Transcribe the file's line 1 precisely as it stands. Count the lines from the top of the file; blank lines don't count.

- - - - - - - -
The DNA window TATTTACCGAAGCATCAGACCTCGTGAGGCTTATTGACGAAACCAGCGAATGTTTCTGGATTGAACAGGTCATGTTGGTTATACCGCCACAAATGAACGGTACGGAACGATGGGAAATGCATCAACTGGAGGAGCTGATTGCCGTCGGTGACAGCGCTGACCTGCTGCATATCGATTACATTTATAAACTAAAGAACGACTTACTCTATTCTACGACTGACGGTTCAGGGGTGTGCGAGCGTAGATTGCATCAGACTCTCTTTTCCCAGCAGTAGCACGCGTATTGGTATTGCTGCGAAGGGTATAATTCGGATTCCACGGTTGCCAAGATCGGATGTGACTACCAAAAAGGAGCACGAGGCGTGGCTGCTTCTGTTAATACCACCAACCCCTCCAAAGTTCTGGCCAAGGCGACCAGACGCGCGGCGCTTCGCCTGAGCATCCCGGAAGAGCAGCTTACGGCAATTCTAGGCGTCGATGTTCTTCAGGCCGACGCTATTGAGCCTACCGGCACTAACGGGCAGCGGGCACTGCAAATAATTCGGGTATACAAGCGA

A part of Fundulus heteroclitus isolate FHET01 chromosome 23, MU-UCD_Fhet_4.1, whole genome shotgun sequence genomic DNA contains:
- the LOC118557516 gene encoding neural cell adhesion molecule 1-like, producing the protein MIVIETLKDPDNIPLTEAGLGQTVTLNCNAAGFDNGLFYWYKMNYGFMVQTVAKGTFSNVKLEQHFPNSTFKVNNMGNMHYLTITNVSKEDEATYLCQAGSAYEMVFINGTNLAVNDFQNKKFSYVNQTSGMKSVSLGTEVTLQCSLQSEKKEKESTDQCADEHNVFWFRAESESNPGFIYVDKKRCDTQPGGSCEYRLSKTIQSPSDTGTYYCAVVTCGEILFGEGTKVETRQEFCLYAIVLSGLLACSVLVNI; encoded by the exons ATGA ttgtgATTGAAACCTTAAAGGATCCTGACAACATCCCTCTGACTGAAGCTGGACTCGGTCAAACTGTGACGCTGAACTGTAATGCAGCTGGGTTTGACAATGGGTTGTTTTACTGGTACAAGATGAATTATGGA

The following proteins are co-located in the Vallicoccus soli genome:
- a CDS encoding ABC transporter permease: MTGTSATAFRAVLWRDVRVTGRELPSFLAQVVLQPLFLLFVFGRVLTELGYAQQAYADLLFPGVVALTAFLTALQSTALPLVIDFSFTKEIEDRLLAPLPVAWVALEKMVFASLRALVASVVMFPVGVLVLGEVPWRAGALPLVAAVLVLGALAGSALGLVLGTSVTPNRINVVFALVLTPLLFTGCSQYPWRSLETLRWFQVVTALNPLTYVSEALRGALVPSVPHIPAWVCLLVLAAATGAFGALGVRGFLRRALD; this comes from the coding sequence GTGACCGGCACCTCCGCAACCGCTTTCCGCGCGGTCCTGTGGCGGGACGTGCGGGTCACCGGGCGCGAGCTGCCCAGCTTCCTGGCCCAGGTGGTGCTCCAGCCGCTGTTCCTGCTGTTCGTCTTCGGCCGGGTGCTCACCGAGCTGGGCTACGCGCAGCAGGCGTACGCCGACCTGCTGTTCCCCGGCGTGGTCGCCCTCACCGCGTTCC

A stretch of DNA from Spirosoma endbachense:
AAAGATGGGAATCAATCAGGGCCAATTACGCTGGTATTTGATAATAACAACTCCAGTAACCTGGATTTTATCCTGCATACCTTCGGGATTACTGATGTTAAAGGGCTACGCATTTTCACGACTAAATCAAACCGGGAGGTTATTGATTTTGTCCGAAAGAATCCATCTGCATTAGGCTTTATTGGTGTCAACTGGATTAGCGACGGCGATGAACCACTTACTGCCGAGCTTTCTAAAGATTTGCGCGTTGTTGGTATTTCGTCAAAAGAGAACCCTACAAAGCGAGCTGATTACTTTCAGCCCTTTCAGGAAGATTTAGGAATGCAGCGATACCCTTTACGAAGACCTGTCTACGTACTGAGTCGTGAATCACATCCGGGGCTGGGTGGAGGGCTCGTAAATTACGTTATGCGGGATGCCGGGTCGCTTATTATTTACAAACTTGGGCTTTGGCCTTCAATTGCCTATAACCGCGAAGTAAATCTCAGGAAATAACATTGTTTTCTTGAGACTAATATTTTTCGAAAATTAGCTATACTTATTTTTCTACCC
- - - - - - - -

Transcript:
The DNA window TATTTACCGAAGCATCAGACCTCGTGAGGCTTATTGACGAAACCAGCGAATGTTTCTGGATTGAACAGGTCATGTTGGTTATACCGCCACAAATGAACGGTACGGAACGATGGGAAATGCATCAACTGGAGGAGCTGATTGCCGTCGGTGACAGCGCTGACCTGCTGCATATCGATTACATTTATAAACTAAAGAACGACTTACTCTATTCTACGACTGACGGTTCAGGGGTGTGCGAGCGTAGATTGCATCAGACTCTCTTTTCCCAGCAGTAGCACGCGTATTGGTATTGCTGCGAAGGGTATAATTCGGATTCCACGGTTGCCAAGATCGGATGTGACTACCAAAAAGGAGCACGAGGCGTGGCTGCTTCTGTTAATACCACCAACCCCTCCAAAGTTCTGGCCAAGGCGACCAGACGCGCGGCGCTTCGCCTGAGCATCCCGGAAGAGCAGCTTACGGCAATTCTAGGCGTCGATGTTCTTCAGGCCGACGCTATTGAGCCTACCGGCACTAACGGGCAGCGGGCACTGCAAATAATTCGGGTATACAAGCGA